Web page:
2. Install Pronterface and launch it. You will be greeted with an interface where you can control your 3D printer.
  3. Now, bring the Device Manager dialog up (you can do this by right-clicking the Start Menu and choosing Device Manager) and navigate to the Ports section.
  4. Connect your Ender 3 to your PC by plugging the USB cableas you watch the entries in the Ports section. You will notice that a new entry appears soon after the 3D printer is connected to the PC.
  5. Right-click this entry, bring up Properties, and navigate to the Port Settings tab.
  6. Click the Bits per second dropdown, and choose 128000. Proceed by closing the Properties and the Device Manager dialogs.
  7. On the top left corner of Pronterface, choose the correct Port (denoted in Device Manager in the name of the entry) and the baud rate of 128000.
  8. Hit the Connect button, and watch the right side of the screen for the message “Printer is now online.”

Congratulations, you successfully connected your Ender 3 to your PC! While Pronterface gives you full control of your 3D printer, the Load file, SD, and the Print buttons are more than enough to print something.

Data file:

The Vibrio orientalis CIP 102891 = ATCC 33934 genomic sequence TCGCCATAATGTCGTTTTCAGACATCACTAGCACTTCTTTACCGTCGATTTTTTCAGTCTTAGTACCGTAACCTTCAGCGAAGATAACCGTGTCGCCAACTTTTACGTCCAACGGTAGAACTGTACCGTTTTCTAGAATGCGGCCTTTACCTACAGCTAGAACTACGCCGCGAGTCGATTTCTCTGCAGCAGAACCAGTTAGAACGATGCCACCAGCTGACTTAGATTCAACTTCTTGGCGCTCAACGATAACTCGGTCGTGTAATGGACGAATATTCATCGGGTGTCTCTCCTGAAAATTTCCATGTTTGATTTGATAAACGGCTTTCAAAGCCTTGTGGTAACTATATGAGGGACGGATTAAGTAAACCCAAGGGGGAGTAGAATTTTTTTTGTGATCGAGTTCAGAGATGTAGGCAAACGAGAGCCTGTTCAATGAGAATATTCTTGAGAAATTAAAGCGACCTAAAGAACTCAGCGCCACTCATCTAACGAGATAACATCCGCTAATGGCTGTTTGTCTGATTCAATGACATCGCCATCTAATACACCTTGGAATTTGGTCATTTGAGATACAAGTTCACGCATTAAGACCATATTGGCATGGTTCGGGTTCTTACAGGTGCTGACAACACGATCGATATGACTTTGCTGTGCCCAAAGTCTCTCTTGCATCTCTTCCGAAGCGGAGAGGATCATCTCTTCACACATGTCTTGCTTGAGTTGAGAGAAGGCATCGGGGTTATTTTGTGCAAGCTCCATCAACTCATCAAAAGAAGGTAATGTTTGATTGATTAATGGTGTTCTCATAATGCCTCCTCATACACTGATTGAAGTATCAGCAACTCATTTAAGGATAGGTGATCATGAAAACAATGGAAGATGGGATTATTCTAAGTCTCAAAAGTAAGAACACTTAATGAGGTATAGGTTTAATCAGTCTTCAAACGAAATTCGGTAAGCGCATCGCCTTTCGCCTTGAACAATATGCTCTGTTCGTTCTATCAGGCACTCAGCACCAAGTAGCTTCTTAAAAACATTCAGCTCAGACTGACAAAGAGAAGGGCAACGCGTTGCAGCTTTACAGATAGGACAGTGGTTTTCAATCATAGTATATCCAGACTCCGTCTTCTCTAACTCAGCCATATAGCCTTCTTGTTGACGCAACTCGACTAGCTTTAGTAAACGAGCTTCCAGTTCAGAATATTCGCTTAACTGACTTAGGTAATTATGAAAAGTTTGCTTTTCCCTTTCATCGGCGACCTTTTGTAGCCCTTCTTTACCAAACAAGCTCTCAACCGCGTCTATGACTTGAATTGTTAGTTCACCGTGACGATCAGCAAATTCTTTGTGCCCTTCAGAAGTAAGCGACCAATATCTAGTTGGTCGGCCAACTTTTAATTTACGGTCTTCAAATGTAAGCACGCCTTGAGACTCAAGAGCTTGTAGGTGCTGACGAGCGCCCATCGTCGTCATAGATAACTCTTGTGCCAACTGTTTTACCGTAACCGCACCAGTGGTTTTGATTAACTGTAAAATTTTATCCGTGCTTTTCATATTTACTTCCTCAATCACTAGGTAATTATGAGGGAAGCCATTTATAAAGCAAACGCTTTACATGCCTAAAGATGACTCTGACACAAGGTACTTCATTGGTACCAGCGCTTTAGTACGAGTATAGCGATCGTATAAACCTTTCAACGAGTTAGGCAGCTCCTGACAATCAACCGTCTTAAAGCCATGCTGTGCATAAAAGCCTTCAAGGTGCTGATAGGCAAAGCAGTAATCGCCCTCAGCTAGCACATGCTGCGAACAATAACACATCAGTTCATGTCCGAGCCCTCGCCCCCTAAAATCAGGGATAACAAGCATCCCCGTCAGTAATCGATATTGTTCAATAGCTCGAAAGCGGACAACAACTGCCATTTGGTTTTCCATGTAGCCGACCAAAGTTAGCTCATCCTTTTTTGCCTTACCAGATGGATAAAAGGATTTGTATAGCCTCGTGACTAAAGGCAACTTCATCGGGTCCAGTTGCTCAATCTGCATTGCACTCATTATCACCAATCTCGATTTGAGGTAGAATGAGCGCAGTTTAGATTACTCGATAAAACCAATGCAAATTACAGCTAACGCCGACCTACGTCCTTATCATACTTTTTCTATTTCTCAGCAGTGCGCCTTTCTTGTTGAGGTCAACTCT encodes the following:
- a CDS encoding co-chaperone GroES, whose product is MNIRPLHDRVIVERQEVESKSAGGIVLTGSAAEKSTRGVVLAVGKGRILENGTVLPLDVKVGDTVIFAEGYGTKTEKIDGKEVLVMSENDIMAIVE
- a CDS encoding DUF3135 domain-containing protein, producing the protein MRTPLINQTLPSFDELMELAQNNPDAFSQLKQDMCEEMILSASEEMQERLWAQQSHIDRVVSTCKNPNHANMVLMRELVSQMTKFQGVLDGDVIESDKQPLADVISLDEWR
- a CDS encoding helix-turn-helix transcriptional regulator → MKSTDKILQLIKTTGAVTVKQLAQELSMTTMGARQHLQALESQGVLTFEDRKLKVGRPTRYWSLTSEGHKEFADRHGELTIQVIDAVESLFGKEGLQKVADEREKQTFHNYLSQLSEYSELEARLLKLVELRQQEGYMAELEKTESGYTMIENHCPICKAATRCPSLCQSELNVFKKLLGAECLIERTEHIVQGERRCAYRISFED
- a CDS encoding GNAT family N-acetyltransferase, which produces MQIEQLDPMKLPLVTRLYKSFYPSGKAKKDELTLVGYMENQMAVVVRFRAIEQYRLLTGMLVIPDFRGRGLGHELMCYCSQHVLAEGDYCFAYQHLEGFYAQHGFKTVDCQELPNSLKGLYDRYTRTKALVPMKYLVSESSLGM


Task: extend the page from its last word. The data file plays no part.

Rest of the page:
While the Load file button allows you to transfer a file to your 3D printer directly from your PC, you can also use the SD option if you would like the file that you have copied onto the SD Card of your printer.

Things to Look Out for While Connecting Your Ender 3 (Pro/V2) To Your PC With the USB Port

Operating your Ender 3 with a PC comes with a few things you need to look out for, as offloading the printing process to an external device such as a PC can come with a few liabilities.